by Lance Spitzner
This paper is a continuation of the Know Your Enemy series. The first three papers covered the tools and tactics of the black-hat community. This paper, the fourth of the series, studies step by step a successful attack of a system. However, instead of focusing on the tools and tactics used, we will focus on how we learned what happened and pieced the information together. The purpose is to give you the forensic skills necessary to analyze and learn on your own the threats your organization faces.
The information covered here was obtained through the use of a honeypot. The honeypot was a default server installation of Red Hat 6.0. No modifications were made to the default install, so the vulnerabilities discussed here exist on any default RH 6.0 installation. Also, none of the data presented here has been sanitized. All IP addresses, user accounts, and keystrokes discussed here are real. This is done on purpose to both validate the data and give a better understanding of forensic analysis. Only the passwords have been modified to protect the compromised systems. All sniffer information presented here is in snort format. Snort is my sniffer and IDS system of choice, due to its flexibility, capabilities, and price (its free). All actions commited by the black-hat were captured with snort. I use the IDS signatures supplied by Max Vision at www.whitehats.com. You can query his arachNIDs database for more information on all the alerts discussed throughout this paper. You can find my snort configuration and signature file here. Once you are done reading the paper, you can conduct your own forensic analysis, as I have supplied all the raw data. As you read this paper, take note of how many different systems the black-hat uses. Also, throughout this paper, the black-hat is identified as she, but we have no idea what the true gender is.
On 26 April, at 06:43 snort alerted me that one of my systems had been attacked with a 'noop' attack. Packet payloads containing noops are an indication of a buffer overflow attack. In this case, snort had detected the attack and logged the alert to my /var/log/messages file (which is monitored by swatch). Note: throughout this paper, the IP address 172.16.1.107 is the IP address of the honeypot. All other systems are the IP addresses used by the black-hat.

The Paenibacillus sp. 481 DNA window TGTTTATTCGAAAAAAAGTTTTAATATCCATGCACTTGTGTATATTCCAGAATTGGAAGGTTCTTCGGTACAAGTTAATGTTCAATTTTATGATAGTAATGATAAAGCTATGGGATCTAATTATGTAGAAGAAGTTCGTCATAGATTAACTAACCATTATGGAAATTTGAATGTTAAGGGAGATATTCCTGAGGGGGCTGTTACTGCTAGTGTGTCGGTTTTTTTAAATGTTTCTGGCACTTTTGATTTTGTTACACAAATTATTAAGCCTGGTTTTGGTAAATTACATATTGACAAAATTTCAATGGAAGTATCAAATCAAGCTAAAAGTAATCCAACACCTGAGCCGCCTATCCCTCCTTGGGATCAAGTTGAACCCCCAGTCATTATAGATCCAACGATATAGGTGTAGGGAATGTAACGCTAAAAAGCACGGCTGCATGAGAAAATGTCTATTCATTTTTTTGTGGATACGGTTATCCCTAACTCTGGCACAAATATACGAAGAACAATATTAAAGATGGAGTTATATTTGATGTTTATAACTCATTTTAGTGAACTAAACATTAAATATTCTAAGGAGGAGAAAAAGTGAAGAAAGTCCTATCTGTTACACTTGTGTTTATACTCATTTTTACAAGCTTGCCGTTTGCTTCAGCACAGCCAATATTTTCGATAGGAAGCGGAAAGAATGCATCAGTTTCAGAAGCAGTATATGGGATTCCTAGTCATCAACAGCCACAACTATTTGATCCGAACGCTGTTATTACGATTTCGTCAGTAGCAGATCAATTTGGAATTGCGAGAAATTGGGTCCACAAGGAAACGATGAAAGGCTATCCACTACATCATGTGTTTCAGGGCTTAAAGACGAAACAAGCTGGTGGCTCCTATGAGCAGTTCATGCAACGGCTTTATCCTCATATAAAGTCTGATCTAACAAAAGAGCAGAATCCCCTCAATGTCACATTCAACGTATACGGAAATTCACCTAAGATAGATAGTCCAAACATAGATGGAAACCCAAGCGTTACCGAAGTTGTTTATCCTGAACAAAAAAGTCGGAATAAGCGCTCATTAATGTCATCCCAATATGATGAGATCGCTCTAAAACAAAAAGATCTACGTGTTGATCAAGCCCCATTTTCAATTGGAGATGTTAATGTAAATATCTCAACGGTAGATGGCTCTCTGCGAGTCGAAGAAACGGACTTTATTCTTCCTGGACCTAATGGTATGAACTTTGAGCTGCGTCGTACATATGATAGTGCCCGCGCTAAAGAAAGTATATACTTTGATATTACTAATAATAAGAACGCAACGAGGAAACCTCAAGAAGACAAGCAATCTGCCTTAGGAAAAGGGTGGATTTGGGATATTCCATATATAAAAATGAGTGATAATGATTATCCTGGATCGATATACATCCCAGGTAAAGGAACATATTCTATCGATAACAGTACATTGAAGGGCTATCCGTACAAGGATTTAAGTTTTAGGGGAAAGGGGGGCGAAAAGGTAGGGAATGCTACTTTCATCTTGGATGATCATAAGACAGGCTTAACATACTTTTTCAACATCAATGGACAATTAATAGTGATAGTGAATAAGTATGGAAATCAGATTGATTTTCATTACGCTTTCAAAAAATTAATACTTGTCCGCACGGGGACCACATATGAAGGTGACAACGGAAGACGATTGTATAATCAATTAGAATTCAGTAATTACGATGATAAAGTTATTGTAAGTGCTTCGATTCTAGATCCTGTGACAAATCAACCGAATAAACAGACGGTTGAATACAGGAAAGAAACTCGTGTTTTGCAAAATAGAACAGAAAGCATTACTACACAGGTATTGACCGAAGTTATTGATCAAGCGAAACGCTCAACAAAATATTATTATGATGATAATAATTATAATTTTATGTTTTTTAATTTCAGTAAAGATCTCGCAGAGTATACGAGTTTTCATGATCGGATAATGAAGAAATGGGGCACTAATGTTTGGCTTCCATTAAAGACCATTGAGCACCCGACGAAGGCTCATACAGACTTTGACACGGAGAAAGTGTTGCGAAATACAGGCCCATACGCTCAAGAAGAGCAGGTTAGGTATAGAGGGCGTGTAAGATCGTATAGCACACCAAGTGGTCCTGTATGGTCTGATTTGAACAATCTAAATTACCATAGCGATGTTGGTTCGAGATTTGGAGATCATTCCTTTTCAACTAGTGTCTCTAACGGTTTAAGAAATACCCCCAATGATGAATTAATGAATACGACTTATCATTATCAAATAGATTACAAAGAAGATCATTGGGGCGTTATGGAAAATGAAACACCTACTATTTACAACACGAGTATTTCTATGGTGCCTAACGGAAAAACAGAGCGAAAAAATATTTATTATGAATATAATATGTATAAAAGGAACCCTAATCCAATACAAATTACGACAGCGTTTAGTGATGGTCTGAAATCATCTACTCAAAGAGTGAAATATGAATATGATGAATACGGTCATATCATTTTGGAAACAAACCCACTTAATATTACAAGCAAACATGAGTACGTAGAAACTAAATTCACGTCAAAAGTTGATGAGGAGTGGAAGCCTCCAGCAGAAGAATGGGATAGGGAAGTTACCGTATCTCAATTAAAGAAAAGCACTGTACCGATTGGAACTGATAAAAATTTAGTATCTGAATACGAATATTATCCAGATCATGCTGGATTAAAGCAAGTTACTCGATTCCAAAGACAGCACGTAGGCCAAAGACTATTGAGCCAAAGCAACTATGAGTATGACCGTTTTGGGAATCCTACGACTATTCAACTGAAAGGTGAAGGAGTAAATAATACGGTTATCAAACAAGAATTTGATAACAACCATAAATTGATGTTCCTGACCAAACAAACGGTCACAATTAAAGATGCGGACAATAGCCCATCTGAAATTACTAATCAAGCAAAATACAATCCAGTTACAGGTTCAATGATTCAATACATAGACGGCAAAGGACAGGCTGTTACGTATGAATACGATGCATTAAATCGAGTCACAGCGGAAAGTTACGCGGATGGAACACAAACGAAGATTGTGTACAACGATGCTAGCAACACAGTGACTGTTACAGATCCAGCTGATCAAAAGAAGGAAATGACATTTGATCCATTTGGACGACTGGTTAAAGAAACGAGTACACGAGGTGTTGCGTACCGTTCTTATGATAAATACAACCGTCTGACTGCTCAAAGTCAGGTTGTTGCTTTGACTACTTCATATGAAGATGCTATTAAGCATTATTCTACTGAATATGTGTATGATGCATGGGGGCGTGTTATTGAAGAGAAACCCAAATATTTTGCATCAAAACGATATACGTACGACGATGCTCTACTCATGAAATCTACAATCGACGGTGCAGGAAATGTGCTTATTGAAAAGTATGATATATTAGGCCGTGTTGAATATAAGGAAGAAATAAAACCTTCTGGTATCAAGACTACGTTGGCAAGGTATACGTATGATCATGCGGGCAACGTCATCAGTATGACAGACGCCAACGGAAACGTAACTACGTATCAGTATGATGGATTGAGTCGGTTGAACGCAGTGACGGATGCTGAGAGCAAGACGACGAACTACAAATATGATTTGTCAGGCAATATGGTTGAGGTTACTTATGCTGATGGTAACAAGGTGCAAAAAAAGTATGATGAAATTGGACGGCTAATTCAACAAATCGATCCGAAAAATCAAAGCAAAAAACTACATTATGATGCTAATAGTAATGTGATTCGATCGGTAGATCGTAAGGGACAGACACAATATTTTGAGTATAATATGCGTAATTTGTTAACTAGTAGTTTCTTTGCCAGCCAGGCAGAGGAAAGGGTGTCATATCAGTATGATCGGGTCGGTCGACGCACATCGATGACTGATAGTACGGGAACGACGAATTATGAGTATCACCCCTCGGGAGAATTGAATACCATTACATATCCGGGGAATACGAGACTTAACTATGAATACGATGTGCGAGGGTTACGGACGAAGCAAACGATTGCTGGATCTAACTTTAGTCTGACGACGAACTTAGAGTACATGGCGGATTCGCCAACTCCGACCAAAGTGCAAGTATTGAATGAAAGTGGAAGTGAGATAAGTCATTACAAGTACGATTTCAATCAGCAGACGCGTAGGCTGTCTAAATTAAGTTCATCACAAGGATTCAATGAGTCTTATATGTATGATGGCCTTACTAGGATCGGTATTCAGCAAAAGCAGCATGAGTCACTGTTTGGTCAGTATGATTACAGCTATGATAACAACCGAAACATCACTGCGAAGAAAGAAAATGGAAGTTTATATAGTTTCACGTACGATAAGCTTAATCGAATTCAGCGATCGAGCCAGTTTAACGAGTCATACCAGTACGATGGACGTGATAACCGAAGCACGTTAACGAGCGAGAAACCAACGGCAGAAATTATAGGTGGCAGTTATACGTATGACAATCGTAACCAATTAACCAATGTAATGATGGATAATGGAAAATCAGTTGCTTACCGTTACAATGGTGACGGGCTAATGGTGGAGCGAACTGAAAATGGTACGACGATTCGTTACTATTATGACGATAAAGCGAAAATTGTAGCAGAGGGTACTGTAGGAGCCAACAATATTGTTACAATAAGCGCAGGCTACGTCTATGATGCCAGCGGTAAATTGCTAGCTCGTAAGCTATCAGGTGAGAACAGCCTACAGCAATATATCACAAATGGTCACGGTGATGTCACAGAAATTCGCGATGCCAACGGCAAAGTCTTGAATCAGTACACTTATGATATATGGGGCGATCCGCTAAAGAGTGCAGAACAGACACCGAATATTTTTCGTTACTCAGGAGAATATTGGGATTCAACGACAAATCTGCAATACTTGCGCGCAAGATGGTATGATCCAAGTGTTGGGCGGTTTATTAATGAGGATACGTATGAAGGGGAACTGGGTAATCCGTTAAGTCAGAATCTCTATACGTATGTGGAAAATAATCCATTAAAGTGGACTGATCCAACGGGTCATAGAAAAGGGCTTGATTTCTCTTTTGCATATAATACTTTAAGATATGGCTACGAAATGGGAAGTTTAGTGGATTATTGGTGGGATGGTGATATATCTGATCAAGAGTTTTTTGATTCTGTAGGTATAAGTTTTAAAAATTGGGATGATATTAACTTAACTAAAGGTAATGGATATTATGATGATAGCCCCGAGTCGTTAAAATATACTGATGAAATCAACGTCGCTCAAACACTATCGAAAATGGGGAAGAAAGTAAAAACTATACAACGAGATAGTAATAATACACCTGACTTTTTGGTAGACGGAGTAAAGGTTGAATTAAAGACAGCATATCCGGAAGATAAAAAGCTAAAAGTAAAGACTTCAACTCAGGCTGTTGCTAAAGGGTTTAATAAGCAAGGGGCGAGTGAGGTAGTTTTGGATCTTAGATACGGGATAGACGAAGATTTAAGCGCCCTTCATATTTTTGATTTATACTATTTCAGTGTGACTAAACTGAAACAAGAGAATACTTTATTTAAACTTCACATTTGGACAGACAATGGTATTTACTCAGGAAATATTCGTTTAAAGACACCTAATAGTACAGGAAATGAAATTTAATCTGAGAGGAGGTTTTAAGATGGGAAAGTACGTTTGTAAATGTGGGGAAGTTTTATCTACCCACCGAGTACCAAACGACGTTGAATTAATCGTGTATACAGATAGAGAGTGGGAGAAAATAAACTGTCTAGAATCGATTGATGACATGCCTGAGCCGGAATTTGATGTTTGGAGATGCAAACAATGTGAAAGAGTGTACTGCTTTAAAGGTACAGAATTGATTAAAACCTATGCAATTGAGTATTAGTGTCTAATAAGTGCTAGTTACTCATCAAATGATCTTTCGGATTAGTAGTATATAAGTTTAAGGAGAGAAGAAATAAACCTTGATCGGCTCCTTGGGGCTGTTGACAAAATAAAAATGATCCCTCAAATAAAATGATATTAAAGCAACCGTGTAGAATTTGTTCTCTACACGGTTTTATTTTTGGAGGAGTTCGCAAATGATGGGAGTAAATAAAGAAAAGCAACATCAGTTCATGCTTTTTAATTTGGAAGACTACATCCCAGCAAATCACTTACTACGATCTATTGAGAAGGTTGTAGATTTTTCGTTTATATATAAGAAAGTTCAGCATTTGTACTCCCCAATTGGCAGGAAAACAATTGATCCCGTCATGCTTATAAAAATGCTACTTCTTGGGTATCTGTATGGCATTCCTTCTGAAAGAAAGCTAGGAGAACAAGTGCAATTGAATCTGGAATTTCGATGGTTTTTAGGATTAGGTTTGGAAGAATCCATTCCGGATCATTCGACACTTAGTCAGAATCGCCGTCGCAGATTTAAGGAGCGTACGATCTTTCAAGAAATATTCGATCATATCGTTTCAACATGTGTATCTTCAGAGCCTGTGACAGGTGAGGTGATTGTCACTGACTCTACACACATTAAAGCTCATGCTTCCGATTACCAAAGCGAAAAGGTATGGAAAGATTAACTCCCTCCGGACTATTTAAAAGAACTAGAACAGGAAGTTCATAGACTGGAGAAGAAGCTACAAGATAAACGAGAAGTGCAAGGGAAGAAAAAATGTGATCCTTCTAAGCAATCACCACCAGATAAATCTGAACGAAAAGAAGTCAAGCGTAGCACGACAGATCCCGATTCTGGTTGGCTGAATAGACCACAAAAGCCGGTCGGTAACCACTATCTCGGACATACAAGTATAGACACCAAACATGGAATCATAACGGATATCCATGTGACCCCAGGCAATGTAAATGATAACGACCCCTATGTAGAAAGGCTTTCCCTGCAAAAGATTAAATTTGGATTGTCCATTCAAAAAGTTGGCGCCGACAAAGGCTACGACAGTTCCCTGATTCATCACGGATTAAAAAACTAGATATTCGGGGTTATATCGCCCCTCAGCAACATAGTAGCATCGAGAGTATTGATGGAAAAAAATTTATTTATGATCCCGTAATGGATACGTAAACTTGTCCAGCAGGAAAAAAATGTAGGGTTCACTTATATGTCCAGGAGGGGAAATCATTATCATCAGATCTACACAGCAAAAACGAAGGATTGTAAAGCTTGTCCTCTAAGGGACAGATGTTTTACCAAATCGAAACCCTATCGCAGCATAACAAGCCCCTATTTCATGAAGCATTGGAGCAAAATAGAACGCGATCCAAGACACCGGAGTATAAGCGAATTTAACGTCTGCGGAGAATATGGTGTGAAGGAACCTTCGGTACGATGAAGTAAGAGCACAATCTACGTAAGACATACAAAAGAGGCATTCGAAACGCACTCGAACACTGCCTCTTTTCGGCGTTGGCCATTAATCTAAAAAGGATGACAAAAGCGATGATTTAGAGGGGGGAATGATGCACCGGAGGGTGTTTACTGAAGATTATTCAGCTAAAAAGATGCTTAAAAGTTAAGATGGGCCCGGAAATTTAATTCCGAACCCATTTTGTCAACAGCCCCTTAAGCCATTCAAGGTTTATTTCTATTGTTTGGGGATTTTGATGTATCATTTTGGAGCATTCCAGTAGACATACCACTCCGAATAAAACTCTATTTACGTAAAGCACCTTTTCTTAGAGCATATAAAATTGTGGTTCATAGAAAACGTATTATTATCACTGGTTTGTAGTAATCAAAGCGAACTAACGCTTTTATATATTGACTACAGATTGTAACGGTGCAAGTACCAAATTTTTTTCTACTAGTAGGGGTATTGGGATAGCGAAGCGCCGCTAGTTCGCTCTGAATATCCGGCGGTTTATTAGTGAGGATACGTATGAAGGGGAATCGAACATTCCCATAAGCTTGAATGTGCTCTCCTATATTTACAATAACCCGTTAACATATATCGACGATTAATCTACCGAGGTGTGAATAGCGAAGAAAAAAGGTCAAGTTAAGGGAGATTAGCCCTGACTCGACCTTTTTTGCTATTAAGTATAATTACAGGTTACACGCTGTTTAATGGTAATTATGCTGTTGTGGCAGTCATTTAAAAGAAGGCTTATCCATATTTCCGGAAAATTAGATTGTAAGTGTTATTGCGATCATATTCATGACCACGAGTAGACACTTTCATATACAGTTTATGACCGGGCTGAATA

My honeypots receive numerous probes, scans and queries on a daily basis. However, an alert like this gets my immediate attention, as it indicates a system may have been compromised. Sure enough, less then two minutes later system logs indicate the system is compromised, as our attacker initiates a connection and logins to the box.
Our intruder has gained super user access and now controls the system. How was this accomplished, what happened? We will now begin our forensic analysis and put the pieces together, step by step.
When studying an attack, the best place to start is the beginning, where did the black-hat start? Black-hats normally start with information gathering, they need to determine what vulnerabilities exist before they can strike. If your system has been compromised, this is normally not the first time the black-hat has communicated with that system. Most attacks involve some type of information gathering before the attack is launched. So, this is where we will start, the black-hat's information gathering stage.
If we look at the alert above, the attack was on port 53. This indicates a DNS attack was launched on our system. So I will begin by looking through my snort alerts and find possible information probes for DNS. We find a DNS version query probe coming from the same system that attacked us.
Notice the date of the probe, April 25. Our system was attacked April 26, from the same system. Our system was compromised the day after the probe. I am guessing that an automated tool was used by our black-hat to scan numerous systems for a known DNS vulnerability. After the scan was ran, the black-hat reviewed the results, identified vulnerable systems (including ours) and then launched her exploit. We have now pieced together the first part of our story. Our black-hat scanned us on 25 April, then exploited the system the following day. Based on our IDS alerts, it appears we were hit by a script kiddie with a well known DNS vulnerability. But how was the attack launched, and how does it work? Lets find out.